Once, in the heat of a summer afternoon, the lovers stripped naked, sleeked themselves with olive oil, and tried their hand at discus throw, each vying to outdo the other. The bronze discus flew higher and higher. Finally, the powerful god gathered all his strength, and spun and wheeled and let fly the shiny disk which rose swift as a bird, cutting the clouds in two. Then, glittering like a star, it began to tumble down.
Hyacinth ran to meet it. He was hurrying to take his turn, to prove to Apollo that he, though young, was no less able than the god at this sport. The discus landed, but having fallen from such a great height it bounced and violently struck Hyacinth in the head. He let out a groan and crumpled to the ground. The blood spurted thickly from his wound, coloring crimson the black hair of the handsome youth.
Horrified, Apollo raced over. He bent over his friend, raised him up, rested the boy’s head on his knees, trying desperately to staunch the blood flowing from the wound. But it was all in vain. Hyacinth grew paler and paler. His eyes, always so clear, lost their gleam and his head rolled to one side, just like a flower of the field wilting under the pitiless rays of the noonday sun. Heartbroken, Apollo cried out: “Death has taken you in his claws, beloved friend! Woe, for by my own hand you have died. And yet its crime was meeting yours at play. Was that a crime? Or was my love to blame – the guilt that follows love that loves too much? Oh, if only I could pay for my deed by joining you in your journey to the cheerless realms of the dead. Oh, why am I cursed to live forever? Why can’t I follow you?”
Apollo held his dying friend close to his breast, and his tears fell in a stream onto the boy’s bloody hair. Hyacinth died, and his soul flew to the kingdom of Hades. The god bent close to the dead boy’s ear, and softly whispered: “In my heart you will live forever, beautiful Hyacinth. May your memory live always among men as well.” And lo, at a word from Apollo, a fragrant red flower rose from Hyacinth’s blood. We call it hyacinth, and on its petals you can still read the letters “Ay,” the sigh of pain that rose from Apollo’s breast.
And the memory of Hyacinth lived on among the gentlemen of Sparta, who gave honors to their son, and celebrated him for three days in mid-summer at the Hyakinthaea festival. The first day they would mourn his death, and the last two they would celebrate his resurrection.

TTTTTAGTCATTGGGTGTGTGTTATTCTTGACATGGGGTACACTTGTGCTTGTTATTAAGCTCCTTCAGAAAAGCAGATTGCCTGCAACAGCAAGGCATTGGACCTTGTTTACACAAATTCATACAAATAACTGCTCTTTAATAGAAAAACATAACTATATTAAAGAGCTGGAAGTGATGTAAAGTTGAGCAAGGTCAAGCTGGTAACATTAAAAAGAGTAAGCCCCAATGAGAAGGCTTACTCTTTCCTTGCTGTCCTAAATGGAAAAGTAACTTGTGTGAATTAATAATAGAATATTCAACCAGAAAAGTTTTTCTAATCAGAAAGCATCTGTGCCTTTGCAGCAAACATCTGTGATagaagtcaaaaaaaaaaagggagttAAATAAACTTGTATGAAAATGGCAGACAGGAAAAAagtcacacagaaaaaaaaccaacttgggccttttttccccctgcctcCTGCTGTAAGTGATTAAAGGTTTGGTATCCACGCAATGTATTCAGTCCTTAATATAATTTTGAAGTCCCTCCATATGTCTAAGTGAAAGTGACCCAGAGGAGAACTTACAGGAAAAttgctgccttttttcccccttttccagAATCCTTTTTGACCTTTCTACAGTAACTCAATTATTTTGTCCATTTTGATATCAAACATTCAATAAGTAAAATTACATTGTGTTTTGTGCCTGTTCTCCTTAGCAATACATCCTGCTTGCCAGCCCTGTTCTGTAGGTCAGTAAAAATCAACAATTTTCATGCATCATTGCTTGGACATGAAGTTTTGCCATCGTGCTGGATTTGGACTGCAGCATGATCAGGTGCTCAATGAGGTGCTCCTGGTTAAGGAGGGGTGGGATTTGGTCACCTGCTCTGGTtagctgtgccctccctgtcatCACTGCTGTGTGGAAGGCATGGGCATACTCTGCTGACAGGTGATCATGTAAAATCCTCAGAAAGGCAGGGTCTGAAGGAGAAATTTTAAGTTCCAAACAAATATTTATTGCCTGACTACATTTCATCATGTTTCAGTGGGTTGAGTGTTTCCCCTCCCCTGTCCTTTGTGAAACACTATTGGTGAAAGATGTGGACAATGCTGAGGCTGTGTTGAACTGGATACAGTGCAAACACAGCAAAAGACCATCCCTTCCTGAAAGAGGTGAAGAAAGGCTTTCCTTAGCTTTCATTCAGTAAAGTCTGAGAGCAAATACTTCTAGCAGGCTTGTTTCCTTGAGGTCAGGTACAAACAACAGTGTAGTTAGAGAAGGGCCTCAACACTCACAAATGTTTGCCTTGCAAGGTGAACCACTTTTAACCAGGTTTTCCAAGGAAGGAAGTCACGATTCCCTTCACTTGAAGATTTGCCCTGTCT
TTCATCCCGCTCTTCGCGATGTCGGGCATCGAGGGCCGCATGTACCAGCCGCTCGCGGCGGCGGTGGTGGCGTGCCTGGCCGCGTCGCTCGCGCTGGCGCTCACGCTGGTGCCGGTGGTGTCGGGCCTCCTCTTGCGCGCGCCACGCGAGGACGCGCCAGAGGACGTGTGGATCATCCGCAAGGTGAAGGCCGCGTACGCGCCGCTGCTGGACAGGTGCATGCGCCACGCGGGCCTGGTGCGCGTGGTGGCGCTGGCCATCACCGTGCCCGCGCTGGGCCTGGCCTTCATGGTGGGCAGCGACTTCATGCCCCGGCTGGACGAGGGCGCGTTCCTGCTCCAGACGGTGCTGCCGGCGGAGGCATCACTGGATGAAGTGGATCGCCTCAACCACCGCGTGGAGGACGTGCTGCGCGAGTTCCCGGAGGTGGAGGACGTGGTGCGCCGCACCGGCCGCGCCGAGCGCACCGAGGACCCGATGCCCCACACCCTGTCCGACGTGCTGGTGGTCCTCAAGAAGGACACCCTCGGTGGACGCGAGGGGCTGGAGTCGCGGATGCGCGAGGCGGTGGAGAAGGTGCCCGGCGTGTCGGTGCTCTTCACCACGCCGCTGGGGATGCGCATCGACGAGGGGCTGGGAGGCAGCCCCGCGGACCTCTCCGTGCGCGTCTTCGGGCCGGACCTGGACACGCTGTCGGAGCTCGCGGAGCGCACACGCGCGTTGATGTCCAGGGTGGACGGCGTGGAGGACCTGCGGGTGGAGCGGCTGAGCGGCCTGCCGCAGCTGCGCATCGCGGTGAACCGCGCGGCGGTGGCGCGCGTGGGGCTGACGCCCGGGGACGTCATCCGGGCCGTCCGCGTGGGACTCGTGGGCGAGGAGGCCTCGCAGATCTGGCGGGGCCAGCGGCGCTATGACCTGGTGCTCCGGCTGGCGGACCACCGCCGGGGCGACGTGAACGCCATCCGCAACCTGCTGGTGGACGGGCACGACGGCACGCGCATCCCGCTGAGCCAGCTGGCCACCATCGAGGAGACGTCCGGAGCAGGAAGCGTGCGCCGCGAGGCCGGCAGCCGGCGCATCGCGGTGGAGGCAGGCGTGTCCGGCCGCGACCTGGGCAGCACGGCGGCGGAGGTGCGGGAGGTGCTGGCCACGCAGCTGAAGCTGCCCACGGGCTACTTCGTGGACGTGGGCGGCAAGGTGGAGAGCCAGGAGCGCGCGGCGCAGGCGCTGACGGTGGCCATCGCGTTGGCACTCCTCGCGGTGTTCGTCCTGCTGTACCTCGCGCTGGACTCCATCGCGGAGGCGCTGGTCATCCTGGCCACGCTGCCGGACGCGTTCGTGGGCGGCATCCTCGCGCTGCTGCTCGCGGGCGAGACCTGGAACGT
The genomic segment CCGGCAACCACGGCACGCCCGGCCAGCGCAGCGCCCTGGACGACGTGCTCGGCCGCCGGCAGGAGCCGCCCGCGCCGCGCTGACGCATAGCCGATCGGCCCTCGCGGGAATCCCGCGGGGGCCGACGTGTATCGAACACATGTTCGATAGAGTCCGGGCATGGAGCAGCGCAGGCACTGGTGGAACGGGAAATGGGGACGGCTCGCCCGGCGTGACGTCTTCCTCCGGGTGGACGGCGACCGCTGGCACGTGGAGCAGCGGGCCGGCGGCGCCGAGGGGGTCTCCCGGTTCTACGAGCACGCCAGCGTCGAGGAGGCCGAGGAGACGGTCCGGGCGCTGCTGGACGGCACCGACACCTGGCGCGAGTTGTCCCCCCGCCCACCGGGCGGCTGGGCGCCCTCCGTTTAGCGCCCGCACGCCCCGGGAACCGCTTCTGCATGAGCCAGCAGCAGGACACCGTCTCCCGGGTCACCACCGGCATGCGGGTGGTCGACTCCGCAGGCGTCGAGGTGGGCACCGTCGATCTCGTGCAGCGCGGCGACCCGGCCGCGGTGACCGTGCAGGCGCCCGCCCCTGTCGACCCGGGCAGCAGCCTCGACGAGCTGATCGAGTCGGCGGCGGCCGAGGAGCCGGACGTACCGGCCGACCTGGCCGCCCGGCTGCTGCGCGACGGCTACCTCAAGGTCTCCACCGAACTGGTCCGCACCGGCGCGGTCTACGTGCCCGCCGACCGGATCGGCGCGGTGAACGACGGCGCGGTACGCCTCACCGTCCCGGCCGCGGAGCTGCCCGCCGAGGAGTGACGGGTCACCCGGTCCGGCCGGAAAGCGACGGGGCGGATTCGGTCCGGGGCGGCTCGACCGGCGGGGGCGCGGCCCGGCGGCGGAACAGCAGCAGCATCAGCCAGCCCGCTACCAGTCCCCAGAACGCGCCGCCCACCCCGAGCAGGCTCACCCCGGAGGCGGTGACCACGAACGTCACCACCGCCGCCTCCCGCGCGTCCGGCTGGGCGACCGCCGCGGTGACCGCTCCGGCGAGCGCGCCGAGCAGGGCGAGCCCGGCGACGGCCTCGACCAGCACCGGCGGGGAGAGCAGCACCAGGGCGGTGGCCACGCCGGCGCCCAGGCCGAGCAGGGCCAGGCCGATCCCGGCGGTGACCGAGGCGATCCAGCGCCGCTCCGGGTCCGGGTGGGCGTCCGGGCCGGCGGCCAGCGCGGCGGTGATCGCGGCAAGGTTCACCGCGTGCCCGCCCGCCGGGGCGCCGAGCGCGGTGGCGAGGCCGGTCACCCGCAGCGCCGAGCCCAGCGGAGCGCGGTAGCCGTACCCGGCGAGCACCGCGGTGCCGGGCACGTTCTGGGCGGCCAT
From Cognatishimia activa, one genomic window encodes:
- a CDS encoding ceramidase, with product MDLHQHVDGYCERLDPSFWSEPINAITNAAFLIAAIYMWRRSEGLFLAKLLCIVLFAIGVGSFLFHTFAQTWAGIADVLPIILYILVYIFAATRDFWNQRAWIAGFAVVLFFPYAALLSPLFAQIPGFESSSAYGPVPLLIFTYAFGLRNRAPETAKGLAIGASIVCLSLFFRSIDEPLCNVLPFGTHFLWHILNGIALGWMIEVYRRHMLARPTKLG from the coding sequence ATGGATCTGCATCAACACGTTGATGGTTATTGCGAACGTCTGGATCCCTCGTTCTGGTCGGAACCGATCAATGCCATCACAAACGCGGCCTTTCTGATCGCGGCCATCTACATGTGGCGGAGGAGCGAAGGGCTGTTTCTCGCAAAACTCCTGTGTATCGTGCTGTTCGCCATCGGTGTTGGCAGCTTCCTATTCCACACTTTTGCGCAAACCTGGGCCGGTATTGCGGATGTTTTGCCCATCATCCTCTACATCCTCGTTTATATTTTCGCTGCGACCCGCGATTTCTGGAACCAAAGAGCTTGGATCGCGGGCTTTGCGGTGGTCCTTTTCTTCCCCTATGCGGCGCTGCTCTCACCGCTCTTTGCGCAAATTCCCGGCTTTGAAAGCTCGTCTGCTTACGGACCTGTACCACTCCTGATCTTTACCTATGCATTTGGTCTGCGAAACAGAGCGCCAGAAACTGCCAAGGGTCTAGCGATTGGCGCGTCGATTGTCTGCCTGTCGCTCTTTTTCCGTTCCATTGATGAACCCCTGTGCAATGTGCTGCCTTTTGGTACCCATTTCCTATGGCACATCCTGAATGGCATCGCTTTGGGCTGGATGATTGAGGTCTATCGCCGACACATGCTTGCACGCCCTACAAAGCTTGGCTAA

National Coming Out Day
National Coming Out Day is an international event which gives gay, lesbian and bisexual people the opportunity to “come out” to others about their sexuality. It also provides a means of increasing the visibility of gay people. In the United States, the day is facilitated by the Human Rights Campaign’s National Coming Out Project (NCOP).
The first National Coming Out Day was held on October 11, 1988. This date was chosen for the annual event in commemoration of the 1987 March on Washington for Lesbian and Gay Rights. It also marks the anniversary of the first visit of the AIDS Memorial Quilt to Washington, D. C.
Many communities and college campuses sponsor activities such as dances, film festivals, workshops, literature booths, and rallies on National Coming Out Day.
PsychologyDegree.com recently posted a list of the “50 Brave Blog Posts About Coming Out.” My friend Bobby’s (My Big Fat Greek Gay Blog) coming out story made the list. Here is an excerpt from the introduction of the post:
One of the most important, impactful moments of a gay, lesbian, bisexual, transsexual, asexual, pansexual or queer individual’s life is finally breaking free from the socially-constructed closet and accepting that particular facet. The decision to come out comes fraught with a maelstrom of psychological, social, filial, emotional, mental and physical stresses – and due to the GLBTQ community’s status as marginalize minorities, they also have to fear discrimination, intolerance and (saddest of all) violence. Not to mention criminalization, occasionally punishable by death, in some nations. Because of this, it takes an impressive amount of personal integrity and strength to slough off society’s heteronormative expectations and be true to one’s own self. These incredibly brave blog posts represent a broad spectrum – though most of them sport positive and hopeful tones – of people coming forth to proudly accept their sexuality and asking loved ones for their support.
50 Brave Blog Posts About Coming Out
Click on the link above to visit the site and find all the links to these 50 blog posts.
As some of you know, I have talked some about my coming out experiences on this blog. If you want to read these posts, please click Coming Out. The last two posts in this category are not my personal stories, but the rest of them are. Here are links to the individual posts: